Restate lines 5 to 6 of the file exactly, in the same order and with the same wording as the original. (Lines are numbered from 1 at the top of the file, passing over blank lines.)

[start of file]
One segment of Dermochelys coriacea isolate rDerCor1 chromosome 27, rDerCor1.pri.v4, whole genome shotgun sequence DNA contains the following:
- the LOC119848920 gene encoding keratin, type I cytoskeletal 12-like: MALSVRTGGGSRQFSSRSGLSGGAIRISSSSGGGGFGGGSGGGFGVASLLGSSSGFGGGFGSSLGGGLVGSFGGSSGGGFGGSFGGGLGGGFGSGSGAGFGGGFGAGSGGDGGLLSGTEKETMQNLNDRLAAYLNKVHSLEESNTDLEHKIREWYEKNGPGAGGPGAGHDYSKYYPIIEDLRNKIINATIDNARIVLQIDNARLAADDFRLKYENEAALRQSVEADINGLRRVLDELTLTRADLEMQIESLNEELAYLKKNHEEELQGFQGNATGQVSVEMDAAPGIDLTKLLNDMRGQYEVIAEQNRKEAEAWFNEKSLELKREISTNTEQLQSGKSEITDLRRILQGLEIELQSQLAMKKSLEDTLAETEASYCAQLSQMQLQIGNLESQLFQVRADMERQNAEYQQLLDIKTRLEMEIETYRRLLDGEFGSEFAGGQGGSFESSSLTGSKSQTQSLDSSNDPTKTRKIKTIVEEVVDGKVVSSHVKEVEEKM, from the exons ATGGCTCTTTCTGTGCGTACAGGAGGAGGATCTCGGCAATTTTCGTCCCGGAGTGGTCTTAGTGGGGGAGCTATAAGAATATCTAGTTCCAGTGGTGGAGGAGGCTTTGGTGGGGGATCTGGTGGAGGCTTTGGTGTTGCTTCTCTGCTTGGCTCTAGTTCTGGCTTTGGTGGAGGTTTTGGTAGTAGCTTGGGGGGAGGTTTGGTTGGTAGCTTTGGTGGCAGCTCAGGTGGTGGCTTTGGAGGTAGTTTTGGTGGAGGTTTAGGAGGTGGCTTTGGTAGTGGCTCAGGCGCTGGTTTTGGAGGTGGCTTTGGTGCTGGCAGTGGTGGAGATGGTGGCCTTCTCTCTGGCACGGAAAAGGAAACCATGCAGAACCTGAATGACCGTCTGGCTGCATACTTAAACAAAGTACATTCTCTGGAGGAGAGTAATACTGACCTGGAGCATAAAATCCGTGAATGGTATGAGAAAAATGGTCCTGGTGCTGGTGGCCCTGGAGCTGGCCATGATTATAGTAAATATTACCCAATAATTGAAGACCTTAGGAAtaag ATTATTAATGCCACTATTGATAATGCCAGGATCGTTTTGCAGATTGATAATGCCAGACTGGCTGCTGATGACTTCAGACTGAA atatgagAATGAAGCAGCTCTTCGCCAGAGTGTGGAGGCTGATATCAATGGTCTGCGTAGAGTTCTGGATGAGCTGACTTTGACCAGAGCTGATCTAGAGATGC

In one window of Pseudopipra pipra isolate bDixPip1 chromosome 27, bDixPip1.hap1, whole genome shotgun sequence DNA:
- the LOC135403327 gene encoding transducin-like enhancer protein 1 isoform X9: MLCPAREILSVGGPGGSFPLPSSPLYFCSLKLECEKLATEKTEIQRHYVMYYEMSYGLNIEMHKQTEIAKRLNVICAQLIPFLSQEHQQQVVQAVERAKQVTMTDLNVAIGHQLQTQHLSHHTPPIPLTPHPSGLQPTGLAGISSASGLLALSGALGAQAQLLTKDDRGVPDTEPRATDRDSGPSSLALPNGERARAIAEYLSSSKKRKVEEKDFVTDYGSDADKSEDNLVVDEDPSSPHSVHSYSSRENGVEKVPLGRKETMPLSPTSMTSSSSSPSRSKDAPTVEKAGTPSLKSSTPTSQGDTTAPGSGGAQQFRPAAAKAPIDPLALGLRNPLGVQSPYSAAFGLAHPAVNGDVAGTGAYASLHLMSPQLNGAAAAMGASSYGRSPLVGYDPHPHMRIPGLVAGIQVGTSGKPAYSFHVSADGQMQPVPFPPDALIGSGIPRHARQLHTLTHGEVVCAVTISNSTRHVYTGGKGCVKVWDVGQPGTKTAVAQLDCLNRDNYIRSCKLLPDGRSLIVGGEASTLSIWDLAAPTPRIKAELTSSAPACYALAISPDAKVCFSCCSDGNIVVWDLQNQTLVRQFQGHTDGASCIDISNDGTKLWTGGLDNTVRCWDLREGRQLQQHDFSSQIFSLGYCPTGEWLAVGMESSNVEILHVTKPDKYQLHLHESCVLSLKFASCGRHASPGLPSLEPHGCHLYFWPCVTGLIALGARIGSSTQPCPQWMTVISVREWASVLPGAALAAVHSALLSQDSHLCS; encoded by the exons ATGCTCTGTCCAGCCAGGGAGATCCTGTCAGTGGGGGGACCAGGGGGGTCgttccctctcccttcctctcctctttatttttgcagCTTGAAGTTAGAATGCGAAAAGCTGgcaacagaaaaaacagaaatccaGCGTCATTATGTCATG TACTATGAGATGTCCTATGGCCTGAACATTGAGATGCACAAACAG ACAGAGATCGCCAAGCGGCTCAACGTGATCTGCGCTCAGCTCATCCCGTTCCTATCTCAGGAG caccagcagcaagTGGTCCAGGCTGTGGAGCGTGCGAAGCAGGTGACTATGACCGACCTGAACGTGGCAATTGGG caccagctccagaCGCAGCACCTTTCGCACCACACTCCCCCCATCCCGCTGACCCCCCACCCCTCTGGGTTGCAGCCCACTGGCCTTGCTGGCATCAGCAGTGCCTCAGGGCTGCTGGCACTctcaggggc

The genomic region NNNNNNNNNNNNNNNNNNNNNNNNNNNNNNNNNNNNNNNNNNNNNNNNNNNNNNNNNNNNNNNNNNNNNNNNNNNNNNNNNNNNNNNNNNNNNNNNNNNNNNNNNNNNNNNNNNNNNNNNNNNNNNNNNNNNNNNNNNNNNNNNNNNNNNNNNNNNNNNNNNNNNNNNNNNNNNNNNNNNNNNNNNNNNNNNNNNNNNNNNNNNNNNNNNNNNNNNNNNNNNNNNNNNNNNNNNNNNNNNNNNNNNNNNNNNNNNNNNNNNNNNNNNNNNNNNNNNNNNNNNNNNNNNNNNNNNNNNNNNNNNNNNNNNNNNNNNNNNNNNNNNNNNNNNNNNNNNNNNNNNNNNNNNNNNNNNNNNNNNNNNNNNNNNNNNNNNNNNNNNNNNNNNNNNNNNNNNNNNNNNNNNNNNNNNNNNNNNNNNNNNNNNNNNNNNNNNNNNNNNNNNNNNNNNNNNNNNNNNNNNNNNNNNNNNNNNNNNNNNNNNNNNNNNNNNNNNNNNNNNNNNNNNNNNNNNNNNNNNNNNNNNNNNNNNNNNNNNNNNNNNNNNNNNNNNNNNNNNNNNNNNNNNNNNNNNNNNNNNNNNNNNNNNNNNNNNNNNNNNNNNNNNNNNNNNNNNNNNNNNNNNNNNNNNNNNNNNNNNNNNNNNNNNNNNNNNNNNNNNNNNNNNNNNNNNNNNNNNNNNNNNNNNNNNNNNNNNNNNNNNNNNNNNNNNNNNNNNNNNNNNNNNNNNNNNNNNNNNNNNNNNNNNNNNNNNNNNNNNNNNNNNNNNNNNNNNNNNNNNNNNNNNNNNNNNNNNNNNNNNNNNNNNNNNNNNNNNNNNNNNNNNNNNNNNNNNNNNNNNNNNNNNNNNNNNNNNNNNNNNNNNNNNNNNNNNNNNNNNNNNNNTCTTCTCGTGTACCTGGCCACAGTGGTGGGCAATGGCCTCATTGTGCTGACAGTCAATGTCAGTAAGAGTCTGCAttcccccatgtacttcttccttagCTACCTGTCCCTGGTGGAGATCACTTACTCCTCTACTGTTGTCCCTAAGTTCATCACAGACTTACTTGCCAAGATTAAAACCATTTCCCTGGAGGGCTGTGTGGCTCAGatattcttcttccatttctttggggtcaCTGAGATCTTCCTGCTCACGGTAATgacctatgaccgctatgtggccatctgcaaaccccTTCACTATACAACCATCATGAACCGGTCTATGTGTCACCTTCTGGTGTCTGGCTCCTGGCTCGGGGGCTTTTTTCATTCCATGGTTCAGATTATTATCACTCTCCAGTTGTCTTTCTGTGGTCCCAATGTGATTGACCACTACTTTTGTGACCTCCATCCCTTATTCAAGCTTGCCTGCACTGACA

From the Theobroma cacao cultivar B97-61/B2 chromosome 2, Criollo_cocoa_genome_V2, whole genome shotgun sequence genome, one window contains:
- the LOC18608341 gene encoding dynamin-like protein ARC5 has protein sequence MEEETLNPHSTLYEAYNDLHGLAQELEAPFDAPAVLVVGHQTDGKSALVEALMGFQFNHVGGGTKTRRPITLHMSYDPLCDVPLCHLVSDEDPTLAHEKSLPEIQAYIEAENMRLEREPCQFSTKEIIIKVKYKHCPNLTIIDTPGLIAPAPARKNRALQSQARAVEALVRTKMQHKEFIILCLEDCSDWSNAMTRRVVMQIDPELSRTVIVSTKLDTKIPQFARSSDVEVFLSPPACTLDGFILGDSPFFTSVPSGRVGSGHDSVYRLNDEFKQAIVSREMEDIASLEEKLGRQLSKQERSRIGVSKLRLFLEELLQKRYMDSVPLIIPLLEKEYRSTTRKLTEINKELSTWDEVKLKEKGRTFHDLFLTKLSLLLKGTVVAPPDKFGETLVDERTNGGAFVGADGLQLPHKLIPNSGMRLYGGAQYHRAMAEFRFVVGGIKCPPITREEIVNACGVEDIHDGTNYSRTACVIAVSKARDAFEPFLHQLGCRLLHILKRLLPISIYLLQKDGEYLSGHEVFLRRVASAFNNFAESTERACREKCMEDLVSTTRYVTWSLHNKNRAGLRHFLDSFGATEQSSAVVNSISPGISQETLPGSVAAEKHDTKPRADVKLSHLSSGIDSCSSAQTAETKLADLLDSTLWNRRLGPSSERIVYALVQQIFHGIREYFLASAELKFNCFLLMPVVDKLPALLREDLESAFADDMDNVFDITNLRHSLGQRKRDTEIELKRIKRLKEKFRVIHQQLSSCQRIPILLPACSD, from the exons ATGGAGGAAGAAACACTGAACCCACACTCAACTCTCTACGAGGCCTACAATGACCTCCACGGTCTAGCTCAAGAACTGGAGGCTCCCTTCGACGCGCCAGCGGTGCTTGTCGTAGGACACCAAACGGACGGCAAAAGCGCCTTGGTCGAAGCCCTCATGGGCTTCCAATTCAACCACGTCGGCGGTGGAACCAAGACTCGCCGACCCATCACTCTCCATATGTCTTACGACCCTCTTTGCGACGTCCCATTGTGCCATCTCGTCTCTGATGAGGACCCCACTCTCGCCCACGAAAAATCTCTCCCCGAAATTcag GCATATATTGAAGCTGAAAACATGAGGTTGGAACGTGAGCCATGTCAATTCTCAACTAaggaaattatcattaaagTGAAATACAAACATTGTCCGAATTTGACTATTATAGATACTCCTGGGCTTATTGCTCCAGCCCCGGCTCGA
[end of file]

The genomic region NNNNNNNNNNNNNNNNNNNNNNNNNNNNNNNNNNNNNNNNNNNNNNNNNNNNNNNNNNNNNNNNNNNNNNNNNNNNNNNNNNNNNNNNNNNNNNNNNNNNNNNNNNNNNNNNNNNNNNNNNNNNNNNNNNNNNNNNNNNNNNNNNNNNNNNNNNNNNNNNNNNNNNNNNNNNNNNNNNNNNNNNNNNNNNNNNNNNNNNNNNNNNNNNNNNNNNNNNNNNNNNNNNNNNNNNNNNNNNNNNNNNNNNNNNNNNNNNNNNNNNNNNNNNNNNNNNNNNNNNNNNNNNNNNNNNNNNNNNNNNNNNNNNNNNNNNNNNNNNNNNNNNNNNNNNNNNNNNNNNNNNNNNNNNNNNNNNNNNNNNNNNNNNNNNNNNNNNNNNNNNNNNNNNNNNNNNNNNNNNNNNNNNNNNNNNNNNNNNNNNNNNNNNNNNNNNNNNNNNNNNNNNNNNNNNNNNNNNNNNNNNNNNNNNNNNNNNNNNNNNNNNNNNNNNNNNNNNNNNNNNNNNNNNNNNNNNNNNNNNNNNNNNNNNNNNNNNNNNNNNNNNNNNNNNNNNNNNNNNNNNNNNNNNNNNNNNNNNNNNNNNNNNNNNNNNNNNNNNNNNNNNNNNNNNNNNNNNNNNNNNNNNNNNNNNNNNNNNNNNNNNNNNNNNNNNNNNNNNNNNNNNNNNNNNNNNNNNNNNNNNNNNNNNNNNNNNNNNNNNNNNNNNNNNNNNNNNNNNNNNNNNNNNNNNNNNNNNNNNNNNNNNNNNNNNNNNNNNNNNNNNNNNNNNNNNNNNNNNNNNNNNNNNNNNNNNNNNNNNNNNNNNNNNNNNNNNNNNNNNNNNNNNNNNNNNNNNNNNNNNNNNNNNNNNNNNNNNNNNNNNNNNNNNNNNNNNNNNNNNNNNNTCTTCTCGTGTACCTGGCCACAGTGGTGGGCAATGGCCTCATTGTGCTGACAGTCAATGTCAGTAAGAGTCTGCAttcccccatgtacttcttccttagCTACCTGTCCCTGGTGGAGATCACTTACTCCTCTACTGTTGTCCCTAAGTTCATCACAGACTTACTTGCCAAGATTAAAACCATTTCCCTGGAGGGCTGTGTGGCTCAGatattcttcttccatttctttggggtcaCTGAGATCTTCCTGCTCACGGTAATgacctatgaccgctatgtggccatctgcaaaccccTTCACTATACAACCATCATGAACCGGTCTATGTGTCACCTTCTGGTGTCTGGCTCCTGGCTCGGGGGCTTTTTTCATTCCATGGTTCAGATTATTATCACTCTCCAGTTGTCTTTCTGTGGTCCCAATGTGATTGACCACTACTTTTGTGACCTCCATCCCTTATTCAAGCTTGCCTGCACTGACA

From the Theobroma cacao cultivar B97-61/B2 chromosome 2, Criollo_cocoa_genome_V2, whole genome shotgun sequence genome, one window contains: